Protein in Vegetables

DBM COMMENT

At all times, ensure that the foods you select are permitted on your program.

Select only NON-GMO sources that are organic and/or sundried, unsulphurated and preservative-free.

Everything in life needs protein to live, and vegetables can be a great source of protein. Non-meat sources of protein are often lower in calories, saturated fat and cholesterol compared to meat, making them healthier choices for your heart. Additionally, unlike meat, many non-meat protein foods, such as nuts, seeds, beans and legumes, are good sources of fiber -- a type of carbohydrate that can help decrease your risk of Type 2 diabetes and heart disease. Nuts and seeds also contain healthy unsaturated fats that can further benefit your heart and overall health.

You don't need to be vegan or vegetarian to enjoy the benefits of plant protein or vegan protein. Here are 7 reasons why we believe including more vegan protein in your diet can only be a good thing, for your health and that of our planet!

  • Variety of nutrients – plants contain higher levels of nutrients including minerals, vitamins, antioxidants and other phytonutrients which are very important to our health.
  • More alkalising – plant foods are richer in minerals and so have a higher pH and generally have a less acidic effect on the body. This helps balance acidic diets and helps our kidneys, as they're not working so hard to neutralise our blood.
  • Vegan proteins are lower in cholesterol and saturated fat and high in heart healthy plant sterols.
  • Plant proteins are higher in fibre – unlike animal proteins which contain little to no fibre.
  • Avoidance of hormones and antibiotics that find their way through animal farming and into meat.
  • Vegan protein is more environmentally friendly – animal agriculture has an enormous impact on the environment including huge consumption of land and water and the production of greenhouse gasses for both animals and animal feed.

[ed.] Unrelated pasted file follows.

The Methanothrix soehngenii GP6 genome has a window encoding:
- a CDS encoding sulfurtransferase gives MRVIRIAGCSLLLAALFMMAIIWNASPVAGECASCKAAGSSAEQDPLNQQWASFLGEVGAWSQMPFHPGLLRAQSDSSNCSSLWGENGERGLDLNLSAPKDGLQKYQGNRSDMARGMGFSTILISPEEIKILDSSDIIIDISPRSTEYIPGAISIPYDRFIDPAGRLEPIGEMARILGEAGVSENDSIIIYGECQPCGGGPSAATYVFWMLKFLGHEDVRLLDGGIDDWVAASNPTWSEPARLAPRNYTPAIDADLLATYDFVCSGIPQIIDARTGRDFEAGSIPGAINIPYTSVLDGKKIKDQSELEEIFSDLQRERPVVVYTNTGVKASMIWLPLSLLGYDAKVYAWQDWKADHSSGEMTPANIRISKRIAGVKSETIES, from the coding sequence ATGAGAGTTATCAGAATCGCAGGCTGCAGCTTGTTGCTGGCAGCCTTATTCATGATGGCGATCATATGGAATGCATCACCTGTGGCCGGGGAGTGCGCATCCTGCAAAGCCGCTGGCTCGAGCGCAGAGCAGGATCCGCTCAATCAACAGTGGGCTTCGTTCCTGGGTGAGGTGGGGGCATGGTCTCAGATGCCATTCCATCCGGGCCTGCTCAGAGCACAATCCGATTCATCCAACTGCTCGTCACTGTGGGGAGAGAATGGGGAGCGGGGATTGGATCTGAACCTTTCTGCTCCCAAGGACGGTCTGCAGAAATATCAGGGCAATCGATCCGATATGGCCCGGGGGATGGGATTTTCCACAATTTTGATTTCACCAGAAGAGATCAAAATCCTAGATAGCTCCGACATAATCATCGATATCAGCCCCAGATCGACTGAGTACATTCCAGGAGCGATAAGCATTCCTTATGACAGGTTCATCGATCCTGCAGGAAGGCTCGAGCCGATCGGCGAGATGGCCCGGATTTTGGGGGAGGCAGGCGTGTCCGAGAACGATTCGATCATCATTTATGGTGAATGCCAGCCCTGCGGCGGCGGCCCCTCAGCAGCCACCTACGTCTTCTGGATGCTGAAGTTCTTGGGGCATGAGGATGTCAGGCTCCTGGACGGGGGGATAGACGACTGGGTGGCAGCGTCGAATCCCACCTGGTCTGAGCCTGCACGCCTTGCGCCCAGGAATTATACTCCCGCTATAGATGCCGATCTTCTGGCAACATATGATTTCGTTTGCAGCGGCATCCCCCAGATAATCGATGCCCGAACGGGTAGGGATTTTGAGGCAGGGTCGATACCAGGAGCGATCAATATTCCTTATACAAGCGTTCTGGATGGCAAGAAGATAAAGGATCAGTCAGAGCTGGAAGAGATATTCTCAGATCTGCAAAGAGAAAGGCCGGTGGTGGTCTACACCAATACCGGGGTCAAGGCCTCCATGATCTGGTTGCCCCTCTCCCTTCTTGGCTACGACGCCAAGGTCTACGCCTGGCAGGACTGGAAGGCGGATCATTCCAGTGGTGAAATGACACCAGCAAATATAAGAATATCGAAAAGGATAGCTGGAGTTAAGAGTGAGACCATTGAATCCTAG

• Lower risk of health problems – research has shown that eating a plant based diets increases health.

 Amino Acids

The great news is that ALL plants contain amino acids. When the body digests protein, it first has to break it down into amino acids to be absorbed, before rebuilding into proteins, that are useful in the body, such as collagen, myoglobin etc.

Some plants are higher in amino acids, or contain a wider range of amino acids. A few are even classed as a 'complete protein' which means they contain all 9 essential amino acids in perfect proportions - the ones that must be sourced from our food, as they cannot be made by the body!

Examples of Vegan Proteins in General

  • Hemp seeds and chia seeds
  • Quinoa, buckwheat and amaranth
  • Algaes including spirulina or chlorella
  • Beans, chickpeas, lentils
  • Whole grains

Take a look at the charts alongside: Healthy Choices Table 1 - pages 1 to 5 as well as Healthy Choices - Extended List.

Also take a look at the Protein Rich Vegetables ranked by Percent Protein Content - Table 2 and Table 3

Tables Sourced from healthaliciousness

Other sources: bodyme.co

protein-vegetables.jpg
Protein Sources Table 1 pg 1
Protein Sources Table 1 pg 1
Protein Sources Table 1 pg 2
Protein Sources Table 1 pg 2
Protein Sources Table 1 pg 3
Protein Sources Table 1 pg 3
Protein Sources Table 1 pg 4
Protein Sources Table 1 pg 4
Protein Sources Table 1 pg 5
Protein Sources Table 1 pg 5
Protein Rich Vegetables ranked by Percent Protein Content - Table 2
Protein Rich Vegetables ranked by Percent Protein Content - Table 2
Protein Rich Vegetables ranked by Percent Protein Content - Table 2 contd
Protein Rich Vegetables ranked by Percent Protein Content - Table 2 contd
Extended List  Table 3
Extended List Table 3